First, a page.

13-08-2023 , 05-09-2023
This guide elaborates on the SSML emphasis tag, illustrating its utility in adding stress or prominence to specific words or phrases in text-to-speech synthesis. By understanding its distinction from the prosody tag and tackling potential issues, users can effectively leverage the emphasis tag for more dynamic speech outputs.
Yesterday the weather was rainy. <emphasis level="strong">And today the weather is sunny.</emphasis>
Use the <emphasis> tags exclusively for entire sentences. Wrapping individual words inside a sentence with these tags might introduce undesired breaks in the spoken output. You can apply the <emphasis> tag to a specific word, but you might then have to eliminate any unnecessary pauses using audio editing software. If you're not skilled in audio editing, it's advisable not to use the emphasis tag for isolated phrases within a sentence.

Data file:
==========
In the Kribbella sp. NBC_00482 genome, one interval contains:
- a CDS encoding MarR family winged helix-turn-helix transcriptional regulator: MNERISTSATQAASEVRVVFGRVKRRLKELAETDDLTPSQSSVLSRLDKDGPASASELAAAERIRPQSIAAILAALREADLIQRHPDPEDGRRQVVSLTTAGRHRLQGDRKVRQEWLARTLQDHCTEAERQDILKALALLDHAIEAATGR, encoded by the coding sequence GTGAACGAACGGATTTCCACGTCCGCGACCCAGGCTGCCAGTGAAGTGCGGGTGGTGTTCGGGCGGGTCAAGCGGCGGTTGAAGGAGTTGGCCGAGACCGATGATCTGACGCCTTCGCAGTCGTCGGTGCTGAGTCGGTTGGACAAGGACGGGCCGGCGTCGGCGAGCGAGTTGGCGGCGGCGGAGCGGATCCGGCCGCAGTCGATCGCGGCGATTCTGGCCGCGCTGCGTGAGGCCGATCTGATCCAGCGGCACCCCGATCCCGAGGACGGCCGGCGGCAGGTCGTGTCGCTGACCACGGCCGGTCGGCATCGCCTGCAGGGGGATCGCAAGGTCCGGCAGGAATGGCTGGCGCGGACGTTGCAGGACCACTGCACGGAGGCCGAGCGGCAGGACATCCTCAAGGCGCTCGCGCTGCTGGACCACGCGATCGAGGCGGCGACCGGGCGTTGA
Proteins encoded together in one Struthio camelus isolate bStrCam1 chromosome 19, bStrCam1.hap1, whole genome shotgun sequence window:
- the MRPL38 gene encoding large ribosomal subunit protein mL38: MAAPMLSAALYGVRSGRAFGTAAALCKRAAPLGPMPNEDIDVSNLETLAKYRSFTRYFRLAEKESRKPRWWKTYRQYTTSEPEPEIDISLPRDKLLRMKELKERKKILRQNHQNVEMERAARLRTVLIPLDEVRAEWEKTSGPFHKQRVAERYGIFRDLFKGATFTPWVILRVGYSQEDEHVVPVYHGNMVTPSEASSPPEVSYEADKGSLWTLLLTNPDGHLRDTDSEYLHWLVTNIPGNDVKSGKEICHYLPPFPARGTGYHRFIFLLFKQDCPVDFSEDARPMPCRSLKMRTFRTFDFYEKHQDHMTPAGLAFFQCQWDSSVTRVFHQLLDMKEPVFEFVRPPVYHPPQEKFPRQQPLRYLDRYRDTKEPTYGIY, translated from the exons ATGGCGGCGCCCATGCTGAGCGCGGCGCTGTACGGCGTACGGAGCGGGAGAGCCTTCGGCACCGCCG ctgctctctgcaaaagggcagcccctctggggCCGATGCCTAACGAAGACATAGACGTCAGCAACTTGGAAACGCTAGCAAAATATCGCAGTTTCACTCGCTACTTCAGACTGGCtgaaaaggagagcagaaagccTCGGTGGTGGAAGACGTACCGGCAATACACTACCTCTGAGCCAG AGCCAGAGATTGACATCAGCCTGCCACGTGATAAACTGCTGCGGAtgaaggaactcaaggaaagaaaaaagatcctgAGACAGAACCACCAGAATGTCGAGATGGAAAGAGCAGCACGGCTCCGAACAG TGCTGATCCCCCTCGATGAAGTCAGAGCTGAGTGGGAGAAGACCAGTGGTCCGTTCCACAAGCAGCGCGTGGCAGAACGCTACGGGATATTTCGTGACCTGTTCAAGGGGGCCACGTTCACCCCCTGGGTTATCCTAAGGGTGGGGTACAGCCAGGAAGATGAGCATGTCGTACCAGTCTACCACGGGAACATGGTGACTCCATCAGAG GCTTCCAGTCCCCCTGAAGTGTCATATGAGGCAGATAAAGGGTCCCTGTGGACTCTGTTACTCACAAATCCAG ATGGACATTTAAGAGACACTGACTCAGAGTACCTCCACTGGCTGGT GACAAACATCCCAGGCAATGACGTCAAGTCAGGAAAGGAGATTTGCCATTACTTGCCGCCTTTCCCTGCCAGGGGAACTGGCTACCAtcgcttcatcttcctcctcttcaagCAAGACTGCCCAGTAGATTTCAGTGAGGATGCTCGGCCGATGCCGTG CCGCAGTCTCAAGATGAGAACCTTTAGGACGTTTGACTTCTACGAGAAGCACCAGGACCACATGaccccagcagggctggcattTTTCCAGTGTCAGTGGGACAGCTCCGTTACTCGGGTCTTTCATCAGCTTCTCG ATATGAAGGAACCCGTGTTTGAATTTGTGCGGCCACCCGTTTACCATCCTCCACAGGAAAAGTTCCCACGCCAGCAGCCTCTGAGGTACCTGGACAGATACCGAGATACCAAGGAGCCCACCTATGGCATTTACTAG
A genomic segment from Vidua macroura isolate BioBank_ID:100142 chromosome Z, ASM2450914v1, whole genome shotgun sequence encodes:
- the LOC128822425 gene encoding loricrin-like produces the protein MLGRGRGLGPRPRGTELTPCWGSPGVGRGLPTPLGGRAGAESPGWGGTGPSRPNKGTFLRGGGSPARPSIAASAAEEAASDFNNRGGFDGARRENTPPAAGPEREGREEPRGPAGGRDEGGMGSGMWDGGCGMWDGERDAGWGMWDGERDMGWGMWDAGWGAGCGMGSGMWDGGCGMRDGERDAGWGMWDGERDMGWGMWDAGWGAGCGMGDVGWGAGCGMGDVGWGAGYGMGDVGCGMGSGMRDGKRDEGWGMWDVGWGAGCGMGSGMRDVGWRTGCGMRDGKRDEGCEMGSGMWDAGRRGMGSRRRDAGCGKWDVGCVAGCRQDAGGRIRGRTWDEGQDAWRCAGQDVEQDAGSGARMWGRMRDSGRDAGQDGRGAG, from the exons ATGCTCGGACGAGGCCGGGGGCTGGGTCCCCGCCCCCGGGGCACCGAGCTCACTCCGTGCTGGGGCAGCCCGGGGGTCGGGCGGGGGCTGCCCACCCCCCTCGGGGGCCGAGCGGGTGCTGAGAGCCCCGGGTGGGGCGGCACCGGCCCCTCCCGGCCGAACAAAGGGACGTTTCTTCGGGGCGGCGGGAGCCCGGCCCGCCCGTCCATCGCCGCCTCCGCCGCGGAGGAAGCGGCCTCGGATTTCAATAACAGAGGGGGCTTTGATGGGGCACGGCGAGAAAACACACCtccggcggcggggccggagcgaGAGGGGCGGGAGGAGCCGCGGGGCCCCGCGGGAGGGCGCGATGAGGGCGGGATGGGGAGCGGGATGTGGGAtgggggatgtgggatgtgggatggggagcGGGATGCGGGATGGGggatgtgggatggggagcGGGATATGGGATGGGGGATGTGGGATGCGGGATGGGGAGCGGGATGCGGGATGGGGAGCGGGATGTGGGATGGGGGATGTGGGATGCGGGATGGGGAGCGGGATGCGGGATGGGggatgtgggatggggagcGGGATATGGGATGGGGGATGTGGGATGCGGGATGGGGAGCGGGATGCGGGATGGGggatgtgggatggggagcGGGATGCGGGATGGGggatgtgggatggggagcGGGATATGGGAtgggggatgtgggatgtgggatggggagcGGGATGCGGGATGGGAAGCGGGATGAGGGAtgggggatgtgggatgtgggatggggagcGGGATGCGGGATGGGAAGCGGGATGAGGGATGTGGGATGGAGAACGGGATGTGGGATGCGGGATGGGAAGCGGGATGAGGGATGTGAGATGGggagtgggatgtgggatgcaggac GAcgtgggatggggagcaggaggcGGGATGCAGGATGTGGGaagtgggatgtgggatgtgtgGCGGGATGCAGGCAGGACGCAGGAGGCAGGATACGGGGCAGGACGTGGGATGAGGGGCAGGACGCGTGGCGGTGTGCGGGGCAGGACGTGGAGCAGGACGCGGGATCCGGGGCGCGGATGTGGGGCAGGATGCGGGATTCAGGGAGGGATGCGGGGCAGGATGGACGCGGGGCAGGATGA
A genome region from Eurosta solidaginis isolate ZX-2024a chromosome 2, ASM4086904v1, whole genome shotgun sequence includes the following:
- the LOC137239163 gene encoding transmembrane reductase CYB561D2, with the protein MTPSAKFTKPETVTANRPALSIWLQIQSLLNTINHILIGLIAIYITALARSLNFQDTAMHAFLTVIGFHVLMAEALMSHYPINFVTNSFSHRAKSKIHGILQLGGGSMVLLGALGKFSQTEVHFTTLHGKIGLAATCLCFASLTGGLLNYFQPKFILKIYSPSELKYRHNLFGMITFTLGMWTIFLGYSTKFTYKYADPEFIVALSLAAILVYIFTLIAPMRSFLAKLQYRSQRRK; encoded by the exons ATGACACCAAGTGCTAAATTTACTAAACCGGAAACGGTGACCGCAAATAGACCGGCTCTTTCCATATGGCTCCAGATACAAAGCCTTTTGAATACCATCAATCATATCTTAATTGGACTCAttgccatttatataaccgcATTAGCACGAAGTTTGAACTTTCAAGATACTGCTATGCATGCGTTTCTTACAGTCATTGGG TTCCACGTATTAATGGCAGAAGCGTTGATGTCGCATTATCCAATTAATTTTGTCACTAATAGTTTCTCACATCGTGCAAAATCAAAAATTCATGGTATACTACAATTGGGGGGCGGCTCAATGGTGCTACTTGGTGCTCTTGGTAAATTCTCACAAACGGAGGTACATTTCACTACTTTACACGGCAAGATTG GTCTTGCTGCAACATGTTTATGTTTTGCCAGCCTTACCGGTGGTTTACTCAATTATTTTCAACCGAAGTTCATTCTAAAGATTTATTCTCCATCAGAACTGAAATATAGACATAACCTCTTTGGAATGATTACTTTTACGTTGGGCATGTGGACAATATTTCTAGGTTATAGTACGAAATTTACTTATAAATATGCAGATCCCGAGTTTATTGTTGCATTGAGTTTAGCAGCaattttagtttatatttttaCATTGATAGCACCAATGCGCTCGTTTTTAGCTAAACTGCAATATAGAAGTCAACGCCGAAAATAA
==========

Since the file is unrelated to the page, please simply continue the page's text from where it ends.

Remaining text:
When you want to stress a sentence in text-to-speech synthesis, the <emphasis> tag is your go-to. Using this tag, you can alter both the loudness and the speed of the speech. For instance, adding more emphasis via the <emphasis> tag prompts SpeechGen to pronounce the content in a more pronounced, slower manner. On the other hand, minimizing the emphasis results in a faster, softer utterance. To dictate how much emphasis you want, you'll utilize the level attribute.
The possible values for the level attribute are:
Strong: This heightens the volume and reduces the speed, making the speech notably louder and more drawn-out.
Moderate: This value also raises the volume and lowers the pace, but not as intensely as 'Strong'. It's the default setting.
Reduced: Here, the volume drops while the speed rises, leading to a gentler, quicker speech delivery.
While both <emphasis> and <prosody> tags modify speech output, they serve different purposes: